It has been a very good week for Black Oystercatchers in my life.
Monday I attended a meeting that holds promise to have the data that Elise Elliot-Smith, a biologist for the U.S. Geological Survey, has been accumulating for nearly ten years included in the Sea Bird Colony database. Black Oystercatchers are not really seabirds, of course. They are shorebirds. But they nest on the same offshore rocks and rocky shorelines where seabirds nest and so have been counted on seabird colony counts. But they don't really fit anywhere, thus the data that all we volunteers have been collecting for Elise has been in a sort of limbo without a permanent home. It is particularly in danger now that funding has been cut for Elise's work with BLOY. The project has become a volunteer project... and will be until new funding can be secured. And that will be tough in these times. Elise is volunteering her off-work time to keep the project going.
And so, with the possibility that the U.S. Fish and Wildlife service may give our data a permanent home, it was with more of a sense of purpose than I've had lately that I checked on the remaining viable BLOY nests in my jurisdiction. And, for once, the news was all good. BLOY don't have a great record of successful nesting. Last year only one of the nests I watched produced fledglings. We need long term studies... with easily accessible data... to know if this bird, designated a bird of special concern because of few worldwide numbers, is holding its own or not.
One of my most difficult nests to monitor is at Cape Kiwanda. The BLOY build their scrape of a nest on Haystack Rock, a mile offshore.
|Haystack Rock as close as we can get to it from the end of the Cape|
This year they made life even more difficult by hiding their nest behind a rock wall. We had to watch through a scope for hours on end for the one moment when a tiny (at that distance) black bird with a red bill flew in and landed atop the rock wall and then disappeared behind it, signifying an incubation exchange. But then for several weeks, after the eggs should have hatched, we saw nothing. I had about decided the nest had failed.
|The nest ledge with the pesky rock wall as seen with my camera at full zoom.|
This past Wednesday, Johnny and I climbed the dune to look down on the tidal flats where BLOY and their fledglings, when they have any, feed...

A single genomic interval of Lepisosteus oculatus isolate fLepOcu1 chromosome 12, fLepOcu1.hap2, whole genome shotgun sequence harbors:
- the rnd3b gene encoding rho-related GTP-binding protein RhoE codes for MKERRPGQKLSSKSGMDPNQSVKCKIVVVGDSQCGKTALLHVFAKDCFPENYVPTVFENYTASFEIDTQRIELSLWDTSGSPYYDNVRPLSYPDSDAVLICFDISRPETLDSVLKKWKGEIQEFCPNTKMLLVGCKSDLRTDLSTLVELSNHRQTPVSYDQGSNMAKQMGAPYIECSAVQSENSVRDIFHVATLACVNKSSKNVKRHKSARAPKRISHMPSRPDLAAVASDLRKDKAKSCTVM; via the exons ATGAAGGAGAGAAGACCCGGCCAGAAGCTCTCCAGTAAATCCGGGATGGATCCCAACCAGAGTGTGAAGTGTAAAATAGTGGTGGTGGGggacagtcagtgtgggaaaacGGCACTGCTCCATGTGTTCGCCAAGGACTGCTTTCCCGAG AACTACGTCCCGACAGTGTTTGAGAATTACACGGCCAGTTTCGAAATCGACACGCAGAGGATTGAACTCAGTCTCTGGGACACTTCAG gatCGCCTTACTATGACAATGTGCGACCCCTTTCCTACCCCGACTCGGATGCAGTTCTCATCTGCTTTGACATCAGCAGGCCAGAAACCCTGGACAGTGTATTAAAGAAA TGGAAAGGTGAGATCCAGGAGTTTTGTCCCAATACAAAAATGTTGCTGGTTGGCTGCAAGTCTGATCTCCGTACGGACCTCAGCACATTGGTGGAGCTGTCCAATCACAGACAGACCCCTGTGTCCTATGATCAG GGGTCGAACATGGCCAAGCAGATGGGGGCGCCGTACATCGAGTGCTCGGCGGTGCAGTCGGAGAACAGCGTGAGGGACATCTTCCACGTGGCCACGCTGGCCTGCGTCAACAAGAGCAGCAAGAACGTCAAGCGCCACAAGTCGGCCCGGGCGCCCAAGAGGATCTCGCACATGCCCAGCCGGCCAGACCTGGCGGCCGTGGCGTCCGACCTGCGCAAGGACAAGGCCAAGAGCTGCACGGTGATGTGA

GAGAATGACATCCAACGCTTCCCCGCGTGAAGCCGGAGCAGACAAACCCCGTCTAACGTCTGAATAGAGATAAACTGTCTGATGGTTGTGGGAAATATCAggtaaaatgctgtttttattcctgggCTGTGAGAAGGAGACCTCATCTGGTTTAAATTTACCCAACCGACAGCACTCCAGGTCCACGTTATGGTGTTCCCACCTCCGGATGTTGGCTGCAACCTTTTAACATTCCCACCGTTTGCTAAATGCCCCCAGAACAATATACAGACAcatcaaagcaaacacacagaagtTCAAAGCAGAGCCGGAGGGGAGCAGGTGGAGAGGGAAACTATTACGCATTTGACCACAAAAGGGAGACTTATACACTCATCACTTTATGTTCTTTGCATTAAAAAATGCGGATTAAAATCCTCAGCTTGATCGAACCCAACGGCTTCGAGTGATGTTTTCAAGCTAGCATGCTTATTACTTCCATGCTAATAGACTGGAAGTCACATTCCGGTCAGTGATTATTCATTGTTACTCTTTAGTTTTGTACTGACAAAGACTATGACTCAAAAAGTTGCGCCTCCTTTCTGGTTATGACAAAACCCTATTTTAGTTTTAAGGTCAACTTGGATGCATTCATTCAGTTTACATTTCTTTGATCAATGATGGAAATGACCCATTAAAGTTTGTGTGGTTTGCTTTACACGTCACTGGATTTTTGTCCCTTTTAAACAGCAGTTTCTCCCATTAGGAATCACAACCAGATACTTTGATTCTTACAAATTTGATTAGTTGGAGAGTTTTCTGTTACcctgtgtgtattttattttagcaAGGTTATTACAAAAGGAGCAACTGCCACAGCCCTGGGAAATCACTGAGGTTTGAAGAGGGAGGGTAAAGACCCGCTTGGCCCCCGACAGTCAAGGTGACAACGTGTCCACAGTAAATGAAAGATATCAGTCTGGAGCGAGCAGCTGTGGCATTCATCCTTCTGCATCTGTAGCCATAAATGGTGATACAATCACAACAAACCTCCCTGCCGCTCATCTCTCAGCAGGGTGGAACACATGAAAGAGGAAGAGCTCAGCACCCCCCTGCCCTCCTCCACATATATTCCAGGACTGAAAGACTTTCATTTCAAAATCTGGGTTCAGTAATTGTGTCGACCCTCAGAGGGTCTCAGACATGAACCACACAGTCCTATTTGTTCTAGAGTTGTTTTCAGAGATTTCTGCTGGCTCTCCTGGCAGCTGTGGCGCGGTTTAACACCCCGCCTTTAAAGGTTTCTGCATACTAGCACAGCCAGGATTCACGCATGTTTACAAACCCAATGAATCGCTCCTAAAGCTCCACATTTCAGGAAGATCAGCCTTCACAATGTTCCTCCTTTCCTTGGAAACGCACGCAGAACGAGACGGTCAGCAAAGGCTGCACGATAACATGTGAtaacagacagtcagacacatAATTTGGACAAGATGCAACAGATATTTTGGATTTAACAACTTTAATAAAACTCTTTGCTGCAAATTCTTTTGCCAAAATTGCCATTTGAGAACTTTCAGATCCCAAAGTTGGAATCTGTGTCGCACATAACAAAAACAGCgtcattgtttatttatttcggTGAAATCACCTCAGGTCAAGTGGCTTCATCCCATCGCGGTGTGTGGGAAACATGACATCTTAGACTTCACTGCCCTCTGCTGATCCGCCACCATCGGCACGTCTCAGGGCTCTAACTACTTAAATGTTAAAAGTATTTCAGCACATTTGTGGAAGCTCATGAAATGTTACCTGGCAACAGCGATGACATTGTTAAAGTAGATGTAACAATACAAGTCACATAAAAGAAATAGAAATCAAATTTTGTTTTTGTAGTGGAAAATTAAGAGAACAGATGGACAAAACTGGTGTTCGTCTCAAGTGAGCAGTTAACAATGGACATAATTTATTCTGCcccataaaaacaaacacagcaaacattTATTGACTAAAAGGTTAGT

and found the missing birds! Two adults and two fledglings! Hooray! You can tell the fledglings from the adults by their shorter bills that are not yet entirely red.
These two photos were taken by Johnny through the scope. Adult on the left; fledgling on the right.
I took photos of the family with my new camera and its long zoom on the tidal flats (photos at beginning of this blog) and (below) after they had flown to a tidal area at the end of the cape when scared off the flats by an approaching fisherman.
Here are one adult and one juvenile. Juveniles do not yet have the bright red eyes of the adults.
I know of only one other nest that I monitor with the possibility of success this year. That is one of the three nests at Road's End near Lincoln City. This year that pair lost their chicks soon after hatching... but renested and produced a second brood. I knew they were feeding chicks because I could see the adults bringing food and disappearing behind a rock wall. (These offshore rocks are full of rock walls to hide chicks from potential predators... and my eyes.)
This week those chicks should have been one month old, but, in spite of weekly visits, I had yet to see them. Yesterday, Friday, two friends and I climbed The Thumb where we can look down on all three nest rocks. Here is our view with the big rock in the middle that has the still active nesting pair.
Adults were hanging out at the nest site but not feeding... at first. However, we sat and waited and our wait was rewarded when one adult flew out to forage and brought back food... a sure sign that at least one chick had survived. And soon we saw that chick. Later, two chicks were in sight at the same time. These chicks are much harder to detect than fledglings because they are still downy gray with very little color to their quite short bills. Gray chicks against gray rocks at a considerable distance from the viewer need to move to be seen.
A cropped version of the above photo is below: two adults on either side with two chicks in the middle dip.
The youngsters have survived a month. Here's hoping they make it another two or three weeks to fledging.
Julie and Nancy were all smiles after seeing the chicks, in spite of fog moving in behind them.
Below are my intrepid friends descending The Thumb... and gazing out at the view from the foot... as the intermittent fog cleared again.
It was a very good day, with good friends, ending a very good week.